The death toll from a massive volcano eruption in Guatemala has risen to 109.
The eruption on Sunday was the volcano’s most violent in four decades, after dangerous flows of ash, rocks and toxic gases prompted panicked locals to evacuate.
However there are as many as 200 people still missing from the eruption and many family members assume they are dead.
Search and rescue efforts were formally suspended on Thursday due to hazardous conditions, though authorities said they could resume if the situation improves.
On Friday afternoon, the Garcia family buried five relatives who died in the eruption which has sunk many homes in brown ash.
Concepcion Garcia, a farm worker, said: “I sometimes think that this is like a dream, but this is the reality.”
He helped to bury his brother at a cemetery in Escuintla near the volcano’s base.
In two of the canyons where flows have accumulated, columns of ash rose as high as 19,700 feet (6,000 meters), according to a Friday morning statement from Guatemala’s volcanic institute.
Guatemala volcano eruption: Rescuers continue to search for the missing
Guatemala volcano eruption: Funerals have been held for the dozens killed during Sunday’s eruption
“The (flows) carry hot vapor, including fine particles similar to cement, two- to three-meter (6.5- to 10-foot) diameter rocks and tree trunks dragged out by the current,” the statement added.
The flows sparked panic among rescue workers still in the area, as well as volunteers and police.
“If the search is not going to be continued (authorities) should send us help because even if it’s just bones, we want our families back,” said Eufemia Garcia, 47, a housewife.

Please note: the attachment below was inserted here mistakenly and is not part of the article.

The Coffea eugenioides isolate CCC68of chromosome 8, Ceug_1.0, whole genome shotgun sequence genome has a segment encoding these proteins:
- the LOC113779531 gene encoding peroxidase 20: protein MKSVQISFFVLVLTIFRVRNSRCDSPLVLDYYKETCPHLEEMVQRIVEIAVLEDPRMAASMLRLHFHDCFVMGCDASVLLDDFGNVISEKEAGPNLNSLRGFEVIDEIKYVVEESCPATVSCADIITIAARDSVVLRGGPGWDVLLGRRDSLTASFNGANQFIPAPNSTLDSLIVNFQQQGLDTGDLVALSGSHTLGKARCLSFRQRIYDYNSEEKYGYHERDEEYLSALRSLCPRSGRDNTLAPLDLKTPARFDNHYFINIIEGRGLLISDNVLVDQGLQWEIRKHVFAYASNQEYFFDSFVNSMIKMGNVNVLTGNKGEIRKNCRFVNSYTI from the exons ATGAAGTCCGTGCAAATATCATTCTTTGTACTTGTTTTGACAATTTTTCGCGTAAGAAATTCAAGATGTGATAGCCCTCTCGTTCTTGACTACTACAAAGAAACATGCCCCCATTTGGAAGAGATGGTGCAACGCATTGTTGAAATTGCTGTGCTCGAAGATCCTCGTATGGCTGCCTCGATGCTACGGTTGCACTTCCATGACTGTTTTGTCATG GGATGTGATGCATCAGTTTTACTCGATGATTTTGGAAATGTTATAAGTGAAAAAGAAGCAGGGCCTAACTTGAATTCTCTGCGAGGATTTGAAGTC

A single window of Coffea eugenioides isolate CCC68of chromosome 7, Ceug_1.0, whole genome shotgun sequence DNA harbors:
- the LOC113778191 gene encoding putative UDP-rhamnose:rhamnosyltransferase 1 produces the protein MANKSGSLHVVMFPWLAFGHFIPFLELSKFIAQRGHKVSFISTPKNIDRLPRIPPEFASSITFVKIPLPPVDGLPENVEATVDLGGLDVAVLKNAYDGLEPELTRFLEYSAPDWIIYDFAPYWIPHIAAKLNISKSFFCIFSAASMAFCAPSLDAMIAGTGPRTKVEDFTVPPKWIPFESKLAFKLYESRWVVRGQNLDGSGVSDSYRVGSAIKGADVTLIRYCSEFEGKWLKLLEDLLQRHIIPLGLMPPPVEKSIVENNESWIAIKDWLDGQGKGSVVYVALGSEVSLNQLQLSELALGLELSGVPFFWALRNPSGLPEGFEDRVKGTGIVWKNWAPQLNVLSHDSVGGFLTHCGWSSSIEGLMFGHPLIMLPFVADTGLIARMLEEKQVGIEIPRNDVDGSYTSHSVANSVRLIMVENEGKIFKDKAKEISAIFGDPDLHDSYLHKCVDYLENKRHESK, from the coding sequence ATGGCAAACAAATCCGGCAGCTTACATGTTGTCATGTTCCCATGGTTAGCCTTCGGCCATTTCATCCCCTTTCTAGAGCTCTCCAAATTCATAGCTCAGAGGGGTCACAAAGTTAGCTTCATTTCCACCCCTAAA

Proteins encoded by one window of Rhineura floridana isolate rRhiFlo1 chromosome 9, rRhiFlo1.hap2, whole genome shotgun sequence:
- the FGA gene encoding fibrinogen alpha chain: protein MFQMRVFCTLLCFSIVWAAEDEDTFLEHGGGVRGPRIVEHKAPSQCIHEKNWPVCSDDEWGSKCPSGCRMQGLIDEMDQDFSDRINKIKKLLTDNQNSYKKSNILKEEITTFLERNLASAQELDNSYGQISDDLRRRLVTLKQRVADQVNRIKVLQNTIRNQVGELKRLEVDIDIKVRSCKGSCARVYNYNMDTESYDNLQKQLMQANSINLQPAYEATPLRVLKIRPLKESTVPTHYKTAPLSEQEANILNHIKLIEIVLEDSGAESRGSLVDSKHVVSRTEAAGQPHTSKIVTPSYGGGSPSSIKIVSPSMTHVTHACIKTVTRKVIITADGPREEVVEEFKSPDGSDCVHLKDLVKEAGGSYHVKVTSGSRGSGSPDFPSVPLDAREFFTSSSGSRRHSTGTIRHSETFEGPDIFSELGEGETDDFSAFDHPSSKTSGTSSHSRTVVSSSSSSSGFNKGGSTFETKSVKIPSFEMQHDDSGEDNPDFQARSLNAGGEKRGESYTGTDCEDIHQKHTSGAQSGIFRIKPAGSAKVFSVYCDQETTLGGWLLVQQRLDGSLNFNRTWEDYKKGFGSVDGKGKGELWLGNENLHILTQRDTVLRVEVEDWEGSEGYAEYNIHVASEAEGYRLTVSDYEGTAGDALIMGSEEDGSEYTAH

She estimated 50 members of her extended family are still missing.
Guatemala volcano eruption: More than 100 have been killed by the deadly eruption
Along a closed highway that connects the towns of El Rodeo and San Miguel los Lotes, two of the towns badly affected, around 25 people, many with picks and shovels, waited to resume the search for the missing.
The U.S. government said it was sending emergency aid at Guatemala’s request, while Mexican authorities sent doctors to help survivors with severe burns.
At least seven of whom, in critical condition, were transferred across the border into Mexico.
While Hawaii’s Kilauea’s volcano has produced extremely hot and relatively slow moving lava flows, which have engulfed hundreds of structures but allowed people to evacuate, Guatemala’s Fuego ejected much more dangerous pyroclastic flows, which kill everything in their path because they travel so fast and so far.